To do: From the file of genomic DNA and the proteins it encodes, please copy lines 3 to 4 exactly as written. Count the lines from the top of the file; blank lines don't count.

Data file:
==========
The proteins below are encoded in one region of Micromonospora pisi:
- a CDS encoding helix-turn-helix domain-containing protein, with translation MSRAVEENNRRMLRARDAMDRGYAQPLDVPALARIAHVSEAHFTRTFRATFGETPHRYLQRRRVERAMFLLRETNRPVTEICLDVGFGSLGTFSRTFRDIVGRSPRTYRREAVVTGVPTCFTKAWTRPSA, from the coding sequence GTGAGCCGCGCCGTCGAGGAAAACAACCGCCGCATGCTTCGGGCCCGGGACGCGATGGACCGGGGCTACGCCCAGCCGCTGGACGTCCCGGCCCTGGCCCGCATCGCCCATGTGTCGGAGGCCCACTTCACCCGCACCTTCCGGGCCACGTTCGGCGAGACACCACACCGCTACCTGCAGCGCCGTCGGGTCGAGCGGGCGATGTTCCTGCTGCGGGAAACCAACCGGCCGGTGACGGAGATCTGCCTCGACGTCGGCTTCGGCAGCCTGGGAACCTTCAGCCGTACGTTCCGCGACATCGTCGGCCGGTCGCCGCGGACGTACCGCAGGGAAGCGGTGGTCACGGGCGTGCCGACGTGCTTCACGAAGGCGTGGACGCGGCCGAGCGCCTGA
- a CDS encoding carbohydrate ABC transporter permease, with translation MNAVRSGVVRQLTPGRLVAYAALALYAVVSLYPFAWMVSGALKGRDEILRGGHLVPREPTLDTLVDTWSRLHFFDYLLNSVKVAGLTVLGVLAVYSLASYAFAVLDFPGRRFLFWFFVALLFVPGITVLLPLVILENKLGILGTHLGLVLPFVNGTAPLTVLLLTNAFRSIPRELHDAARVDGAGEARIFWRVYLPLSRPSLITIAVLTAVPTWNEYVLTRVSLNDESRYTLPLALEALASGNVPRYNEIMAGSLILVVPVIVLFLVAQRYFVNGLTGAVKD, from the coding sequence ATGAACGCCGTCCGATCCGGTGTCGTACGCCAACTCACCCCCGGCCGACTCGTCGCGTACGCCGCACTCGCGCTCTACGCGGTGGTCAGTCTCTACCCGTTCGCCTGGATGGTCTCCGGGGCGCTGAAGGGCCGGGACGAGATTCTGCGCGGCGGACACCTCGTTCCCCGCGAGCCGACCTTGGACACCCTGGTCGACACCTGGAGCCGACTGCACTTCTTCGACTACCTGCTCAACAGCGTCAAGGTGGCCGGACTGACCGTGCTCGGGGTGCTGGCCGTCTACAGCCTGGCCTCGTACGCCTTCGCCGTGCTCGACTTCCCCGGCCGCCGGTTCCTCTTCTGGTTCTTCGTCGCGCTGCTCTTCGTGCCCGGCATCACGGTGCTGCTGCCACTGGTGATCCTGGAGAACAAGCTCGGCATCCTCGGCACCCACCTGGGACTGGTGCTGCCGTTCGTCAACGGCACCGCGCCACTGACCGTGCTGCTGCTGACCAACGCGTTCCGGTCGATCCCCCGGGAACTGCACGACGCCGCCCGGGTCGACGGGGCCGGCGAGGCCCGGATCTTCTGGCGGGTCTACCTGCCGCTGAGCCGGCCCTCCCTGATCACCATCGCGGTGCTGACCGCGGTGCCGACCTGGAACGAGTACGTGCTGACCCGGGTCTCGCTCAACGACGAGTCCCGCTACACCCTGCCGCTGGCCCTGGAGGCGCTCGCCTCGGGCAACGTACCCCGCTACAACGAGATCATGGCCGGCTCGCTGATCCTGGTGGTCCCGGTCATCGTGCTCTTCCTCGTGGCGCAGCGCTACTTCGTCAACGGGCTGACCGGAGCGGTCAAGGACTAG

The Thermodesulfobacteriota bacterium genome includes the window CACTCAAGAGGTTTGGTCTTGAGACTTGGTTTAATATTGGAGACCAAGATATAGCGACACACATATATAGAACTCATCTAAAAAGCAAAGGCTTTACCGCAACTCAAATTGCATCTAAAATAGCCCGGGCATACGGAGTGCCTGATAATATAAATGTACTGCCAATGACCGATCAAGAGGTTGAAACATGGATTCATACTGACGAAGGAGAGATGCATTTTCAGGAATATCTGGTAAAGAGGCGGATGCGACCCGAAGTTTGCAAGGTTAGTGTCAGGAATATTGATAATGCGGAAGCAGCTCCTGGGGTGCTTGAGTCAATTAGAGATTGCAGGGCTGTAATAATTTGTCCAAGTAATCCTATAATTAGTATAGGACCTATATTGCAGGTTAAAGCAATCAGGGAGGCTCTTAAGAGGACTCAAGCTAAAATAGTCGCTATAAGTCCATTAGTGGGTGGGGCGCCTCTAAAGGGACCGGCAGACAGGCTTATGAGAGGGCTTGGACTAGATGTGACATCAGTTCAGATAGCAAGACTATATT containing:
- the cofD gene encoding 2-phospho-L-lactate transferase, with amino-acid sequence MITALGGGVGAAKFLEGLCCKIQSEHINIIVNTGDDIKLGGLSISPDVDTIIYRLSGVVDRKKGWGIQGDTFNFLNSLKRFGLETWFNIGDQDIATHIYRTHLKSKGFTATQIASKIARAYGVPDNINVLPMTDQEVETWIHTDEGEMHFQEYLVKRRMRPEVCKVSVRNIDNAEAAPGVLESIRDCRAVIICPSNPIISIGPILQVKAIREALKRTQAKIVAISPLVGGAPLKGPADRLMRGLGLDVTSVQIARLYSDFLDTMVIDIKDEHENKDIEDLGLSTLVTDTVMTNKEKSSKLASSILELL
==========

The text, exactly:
- a CDS encoding carbohydrate ABC transporter permease, with translation MNAVRSGVVRQLTPGRLVAYAALALYAVVSLYPFAWMVSGALKGRDEILRGGHLVPREPTLDTLVDTWSRLHFFDYLLNSVKVAGLTVLGVLAVYSLASYAFAVLDFPGRRFLFWFFVALLFVPGITVLLPLVILENKLGILGTHLGLVLPFVNGTAPLTVLLLTNAFRSIPRELHDAARVDGAGEARIFWRVYLPLSRPSLITIAVLTAVPTWNEYVLTRVSLNDESRYTLPLALEALASGNVPRYNEIMAGSLILVVPVIVLFLVAQRYFVNGLTGAVKD, from the coding sequence ATGAACGCCGTCCGATCCGGTGTCGTACGCCAACTCACCCCCGGCCGACTCGTCGCGTACGCCGCACTCGCGCTCTACGCGGTGGTCAGTCTCTACCCGTTCGCCTGGATGGTCTCCGGGGCGCTGAAGGGCCGGGACGAGATTCTGCGCGGCGGACACCTCGTTCCCCGCGAGCCGACCTTGGACACCCTGGTCGACACCTGGAGCCGACTGCACTTCTTCGACTACCTGCTCAACAGCGTCAAGGTGGCCGGACTGACCGTGCTCGGGGTGCTGGCCGTCTACAGCCTGGCCTCGTACGCCTTCGCCGTGCTCGACTTCCCCGGCCGCCGGTTCCTCTTCTGGTTCTTCGTCGCGCTGCTCTTCGTGCCCGGCATCACGGTGCTGCTGCCACTGGTGATCCTGGAGAACAAGCTCGGCATCCTCGGCACCCACCTGGGACTGGTGCTGCCGTTCGTCAACGGCACCGCGCCACTGACCGTGCTGCTGCTGACCAACGCGTTCCGGTCGATCCCCCGGGAACTGCACGACGCCGCCCGGGTCGACGGGGCCGGCGAGGCCCGGATCTTCTGGCGGGTCTACCTGCCGCTGAGCCGGCCCTCCCTGATCACCATCGCGGTGCTGACCGCGGTGCCGACCTGGAACGAGTACGTGCTGACCCGGGTCTCGCTCAACGACGAGTCCCGCTACACCCTGCCGCTGGCCCTGGAGGCGCTCGCCTCGGGCAACGTACCCCGCTACAACGAGATCATGGCCGGCTCGCTGATCCTGGTGGTCCCGGTCATCGTGCTCTTCCTCGTGGCGCAGCGCTACTTCGTCAACGGGCTGACCGGAGCGGTCAAGGACTAG

The Thermodesulfobacteriota bacterium genome includes the window CACTCAAGAGGTTTGGTCTTGAGACTTGGTTTAATATTGGAGACCAAGATATAGCGACACACATATATAGAACTCATCTAAAAAGCAAAGGCTTTACCGCAACTCAAATTGCATCTAAAATAGCCCGGGCATACGGAGTGCCTGATAATATAAATGTACTGCCAATGACCGATCAAGAGGTTGAAACATGGATTCATACTGACGAAGGAGAGATGCATTTTCAGGAATATCTGGTAAAGAGGCGGATGCGACCCGAAGTTTGCAAGGTTAGTGTCAGGAATATTGATAATGCGGAAGCAGCTCCTGGGGTGCTTGAGTCAATTAGAGATTGCAGGGCTGTAATAATTTGTCCAAGTAATCCTATAATTAGTATAGGACCTATATTGCAGGTTAAAGCAATCAGGGAGGCTCTTAAGAGGACTCAAGCTAAAATAGTCGCTATAAGTCCATTAGTGGGTGGGGCGCCTCTAAAGGGACCGGCAGACAGGCTTATGAGAGGGCTTGGACTAGATGTGACATCAGTTCAGATAGCAAGACTATATT containing: